Thursday January 22nd 1756
This day was held at the Guildhall in this town (Nottingham) before the Right Worshipful Samuel Fellows Esq; Mayor, and the Aldermen his brethren, the General Quarter Sessions of the Peace of this Place.
(The same having been adjourned from last Thursday on Account of the Fair), when Obadiah Emptage, of this town, Stocking Maker, was indicted for burning and torturing his Apprentice, Anne Eyre, Spinster, (an Infant under eleven Years of Age) with a hot Iron Wire in the Tongue, Arms and Back, and for whipping and scourging her in a violent and cruel Manner with knotted Cords.
Upon his pleading guilty to the Indictment, the Council for the Parish of St Nicholas in this town, who were the Prosecutors, (as she was a Parish Apprentice) moved the Court for Leave to examine the King’s Evidence; when such a Scene of brutish Cruelty and inhuman Barbarity appeared, as greatly shocked the whole Court.
The only Crimes for such Inquisitorial Tortures were invented, being taking privately her necessary Food, which her Master refused to allow her, unless she performed such Tasks, as were beyond the Ability of her tender Years: after which, the Grand Jury requested the Court to pronounce such a Sentence upon the Criminal, as might be sufficient to deter any one from exercising the like Cruelties, (tho’ it is hoped, that in this Protestant Kingdom, a parallel Instance of Cruelty and Barbarity will never be found).
The Court gave Judgement that Obadiah Emptage should be committed to the common Gaol for three Months, without Bail or Mainprize; then pay a fine of ten shillings, and after that continue in Gaol till he should give Security for his good Behaviour one year, himself in 40 pounds, his Surety in Gaol.
And the Mayor then declared, that had it been in the Power of the Court to have inflicted corporal Punishment, he should have been severely punished.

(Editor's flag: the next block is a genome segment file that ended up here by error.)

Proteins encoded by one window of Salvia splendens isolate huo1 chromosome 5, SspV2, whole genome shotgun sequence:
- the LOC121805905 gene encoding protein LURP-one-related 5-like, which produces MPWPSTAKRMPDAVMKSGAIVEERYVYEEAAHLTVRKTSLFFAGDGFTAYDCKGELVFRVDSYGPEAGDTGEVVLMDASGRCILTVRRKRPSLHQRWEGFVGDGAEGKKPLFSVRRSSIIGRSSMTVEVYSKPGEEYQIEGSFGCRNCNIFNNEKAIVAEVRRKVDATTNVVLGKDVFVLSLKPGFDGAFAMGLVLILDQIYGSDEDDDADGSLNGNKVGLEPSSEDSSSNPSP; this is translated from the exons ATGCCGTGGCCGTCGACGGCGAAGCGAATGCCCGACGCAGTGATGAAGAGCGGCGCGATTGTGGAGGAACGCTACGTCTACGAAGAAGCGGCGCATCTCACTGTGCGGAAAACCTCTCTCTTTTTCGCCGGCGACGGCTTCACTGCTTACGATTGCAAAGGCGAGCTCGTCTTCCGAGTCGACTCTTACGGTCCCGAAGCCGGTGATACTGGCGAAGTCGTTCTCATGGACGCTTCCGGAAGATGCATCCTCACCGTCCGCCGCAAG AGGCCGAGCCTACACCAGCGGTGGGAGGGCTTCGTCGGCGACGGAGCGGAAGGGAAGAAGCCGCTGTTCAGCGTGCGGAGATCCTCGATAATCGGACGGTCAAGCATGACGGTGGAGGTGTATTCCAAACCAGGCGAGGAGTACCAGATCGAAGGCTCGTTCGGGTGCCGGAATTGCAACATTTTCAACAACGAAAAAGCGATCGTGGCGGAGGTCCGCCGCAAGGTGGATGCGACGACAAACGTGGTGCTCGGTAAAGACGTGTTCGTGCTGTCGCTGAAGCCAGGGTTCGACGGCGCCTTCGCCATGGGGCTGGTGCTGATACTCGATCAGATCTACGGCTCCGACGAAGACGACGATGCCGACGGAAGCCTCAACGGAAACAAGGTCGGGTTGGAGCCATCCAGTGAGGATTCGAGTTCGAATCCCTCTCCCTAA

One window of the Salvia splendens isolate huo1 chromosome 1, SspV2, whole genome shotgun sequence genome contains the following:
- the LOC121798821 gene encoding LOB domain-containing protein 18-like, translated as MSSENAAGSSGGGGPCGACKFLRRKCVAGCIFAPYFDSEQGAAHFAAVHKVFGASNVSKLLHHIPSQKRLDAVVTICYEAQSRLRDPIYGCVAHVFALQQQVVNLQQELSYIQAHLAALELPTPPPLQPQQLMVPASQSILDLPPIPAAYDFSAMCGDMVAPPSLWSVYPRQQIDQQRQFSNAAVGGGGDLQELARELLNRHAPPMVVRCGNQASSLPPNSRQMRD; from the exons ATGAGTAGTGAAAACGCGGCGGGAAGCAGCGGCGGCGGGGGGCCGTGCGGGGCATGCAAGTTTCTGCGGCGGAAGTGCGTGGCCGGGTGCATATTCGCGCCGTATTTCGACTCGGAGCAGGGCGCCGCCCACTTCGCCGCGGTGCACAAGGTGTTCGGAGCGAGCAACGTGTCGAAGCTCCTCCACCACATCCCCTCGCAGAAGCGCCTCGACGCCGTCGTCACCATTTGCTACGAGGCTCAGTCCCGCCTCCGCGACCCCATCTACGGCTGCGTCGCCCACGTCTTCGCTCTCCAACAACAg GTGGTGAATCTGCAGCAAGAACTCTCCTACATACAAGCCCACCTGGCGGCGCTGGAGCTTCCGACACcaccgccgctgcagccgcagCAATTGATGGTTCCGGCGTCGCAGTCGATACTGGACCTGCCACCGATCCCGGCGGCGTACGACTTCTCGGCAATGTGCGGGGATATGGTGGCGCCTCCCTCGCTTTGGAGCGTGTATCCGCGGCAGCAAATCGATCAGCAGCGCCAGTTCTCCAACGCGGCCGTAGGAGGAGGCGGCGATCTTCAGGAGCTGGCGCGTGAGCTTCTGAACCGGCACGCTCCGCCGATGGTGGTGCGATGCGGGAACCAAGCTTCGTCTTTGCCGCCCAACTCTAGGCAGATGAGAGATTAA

The Prosecution was carried on very favourably on Account of the Girl’s being so very young, who was the chief Evidence for the King.
It is hoped, the Overseers of the Poor in all Parishes will, from Time to Time, make Enquiry into the Behaviour of the Masters, to whom their Parish Children are put out Apprentices, in order to prevent any inhuman Treatment; such Behaviour in the Parish Officers will deserve the public Thanks.
Derby Mercury 30th January 1756
Who was Obadiah Emptage?
Of course, when we read of such brutality we are inclined to say that Obadiah couldn’t possibly one of ‘our’ Emptages and then we remember that we are conducting a world wide one name study and so, like it or not, we have to record our discovery.
The question is: what else can we find out about him?
FamilySearch reveals an Obadiah Emptage married Sarah Drakely at St Martin, Leicester, in 1749. Leicester is under 30 miles from Nottingham, where the trial took place.
It seems he had at least two sons: John in 1762 and Thomas in 1766 (who died in 1770). Both were baptised at St Mary’s, Leicester. I hope he treated his sons better than he did his apprentice.
And that is the sum total of our knowledge of this wretched man. As we extend our research perhaps we may come across more details for Obadiah Emptage, the stocking maker of Nottingham who so cruelly treated his young apprentice but in the meantime, we can only wonder just how somebody could do what he did.
David Emptage and Susan Morris
Note: there was a baptism of an Obadiah Emptadge, daughter of Daniel Emptadge in 1635 in Saint Laurence, Thanet. She died in 1639.